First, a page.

Marylebone Market Sunday Lunch
My American friends think we are tonier than we are. As we live in London they think we spend our weekends at museums and the theater. Not exactly. What really makes a weekend satisfying is going to food markets.
Venturing to a part of the city we’ve never been to or just a few blocks from our door, going to a London market is what gets our juices flowing. Each has a vibe and personality. Borough is all about the food. Camden is edgy. Marylebone, our local Farmer’s Market, is a bit reserved, British. People fuss if they think you’ve cut in line when all you’ve done is reach for the perfect parsnip. But you can also see excitement simmering just below the surface when they discover a new veg is in season, or their beloved cheese maker or baker is back after a summer retreat.
As it is we are spoiled with an overflow of exceptional food shops in Marylebone. Ginger Pig for meats; La Fromagerie for cheese, produce, oils, olives, wild mushrooms, foie gras and more; Chef &Butcher also for meat; Fishworks for seafood; and Waitrose for mainline groceries and cooked chickens hot off the rotisserie. There are also bakeries which we no longer frequent (too depressing) and a chocolatier, Rococo.
Reliable restaurants abound (Fishworks, Fairuz, Getti- they have gluten-free pasta) and fancy ones too (L’Autre Pied, Trishna, Orrery- service dodgy). Eating all over Marylebone is very tasty, but on Sundays we are drawn like lemmings to the Marylebone Farmer’s Market. It’s one of the few markets from which we actually buy food to prepare or take home and eat for lunch. (Ok so there’s some controversy about lemmings flinging themselves off into the sea, but I like the single purpose concept.)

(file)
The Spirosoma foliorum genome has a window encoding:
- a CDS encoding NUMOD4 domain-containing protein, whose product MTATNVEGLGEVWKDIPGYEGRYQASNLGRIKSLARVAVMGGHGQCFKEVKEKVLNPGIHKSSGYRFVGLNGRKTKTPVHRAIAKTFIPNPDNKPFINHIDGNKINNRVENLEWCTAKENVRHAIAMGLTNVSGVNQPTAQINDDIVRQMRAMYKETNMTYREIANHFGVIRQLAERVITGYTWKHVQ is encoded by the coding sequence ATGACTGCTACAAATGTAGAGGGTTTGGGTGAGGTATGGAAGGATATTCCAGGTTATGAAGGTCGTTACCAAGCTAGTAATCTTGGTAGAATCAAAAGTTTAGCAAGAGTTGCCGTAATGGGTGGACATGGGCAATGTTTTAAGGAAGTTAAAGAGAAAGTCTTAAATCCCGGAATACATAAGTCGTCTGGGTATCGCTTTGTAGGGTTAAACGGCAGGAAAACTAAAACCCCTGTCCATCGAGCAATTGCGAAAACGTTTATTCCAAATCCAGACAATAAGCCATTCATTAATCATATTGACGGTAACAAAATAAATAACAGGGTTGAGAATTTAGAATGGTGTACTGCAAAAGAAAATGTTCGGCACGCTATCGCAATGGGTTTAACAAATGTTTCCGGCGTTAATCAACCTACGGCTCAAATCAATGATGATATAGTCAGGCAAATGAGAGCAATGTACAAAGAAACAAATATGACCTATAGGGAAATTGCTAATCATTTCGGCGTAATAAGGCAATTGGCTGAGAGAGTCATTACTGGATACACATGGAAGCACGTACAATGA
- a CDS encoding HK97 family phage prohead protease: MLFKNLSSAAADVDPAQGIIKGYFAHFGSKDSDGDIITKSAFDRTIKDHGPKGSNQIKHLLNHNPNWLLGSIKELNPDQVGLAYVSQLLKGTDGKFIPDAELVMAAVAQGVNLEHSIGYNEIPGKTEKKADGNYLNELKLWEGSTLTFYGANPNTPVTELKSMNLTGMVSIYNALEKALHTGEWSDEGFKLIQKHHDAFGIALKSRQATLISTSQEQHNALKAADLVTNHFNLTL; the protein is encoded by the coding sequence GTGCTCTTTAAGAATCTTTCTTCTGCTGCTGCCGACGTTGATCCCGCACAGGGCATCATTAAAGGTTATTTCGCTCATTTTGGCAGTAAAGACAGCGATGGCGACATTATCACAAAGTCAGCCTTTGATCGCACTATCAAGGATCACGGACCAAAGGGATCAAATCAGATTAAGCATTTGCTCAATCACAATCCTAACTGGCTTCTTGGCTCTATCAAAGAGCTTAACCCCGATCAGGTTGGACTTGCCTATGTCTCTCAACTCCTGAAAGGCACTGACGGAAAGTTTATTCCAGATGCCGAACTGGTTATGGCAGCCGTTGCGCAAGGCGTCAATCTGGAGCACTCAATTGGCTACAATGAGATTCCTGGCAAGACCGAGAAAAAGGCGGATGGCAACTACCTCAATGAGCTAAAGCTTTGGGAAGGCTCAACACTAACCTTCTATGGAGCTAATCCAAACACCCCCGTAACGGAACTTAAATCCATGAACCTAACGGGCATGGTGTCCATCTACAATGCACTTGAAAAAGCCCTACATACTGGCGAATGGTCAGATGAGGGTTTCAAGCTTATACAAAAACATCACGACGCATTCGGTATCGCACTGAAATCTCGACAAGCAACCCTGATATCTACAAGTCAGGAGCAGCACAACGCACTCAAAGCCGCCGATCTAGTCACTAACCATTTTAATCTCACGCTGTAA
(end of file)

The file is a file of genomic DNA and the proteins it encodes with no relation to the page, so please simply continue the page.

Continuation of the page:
In the parking lot behind Waitrose, the market’s home, we always head to Madame Gauthier to see what’s cooking. There’s usually two giant paella/wok-like pans over gas burners simmering stuffed chickens or beef confit braised for hours in red wine. We’ve bought the chicken, which is delicious, but it’s sad to toss that beautiful, savory, herby-smelling stuffing.
Instead there’s Coq Au Vin, stuffed cabbage or peppers, some kind of bean concoction, roasted root vegetables, ratatouille and more. While Madame Gauthier is the name of the business in fact it’s Mark Gauthier who does the cooking. They offer cooking classes too, which I haven’t looked into but when I’ve asked they teach classic French cooking skills.
Recently we got braised beef confit that reminded me of pulled pork in texture. The toothy chunks of beef (chuck?) are cooked for twelve hours in onions, garlic, tomato, dijon and red wine. The juicy sauce glistens with a bit of fat. Some may like a bit more flair but I liked it the way it was. Ernie got the stuffed cabbage with ground pork which I have to admit was a notch above the beef in complexity so we shared. I also got a three bean stew with tomatoes and cauliflower, cumin and cardamom. Indian in style and just my kind of side.
By the way, we do go to museums — Miró at the Tate Modern, a punchy, political retrospective. And the theater —We Will Rock You (8/talent; storyline/-1); The Children’s Hour (9).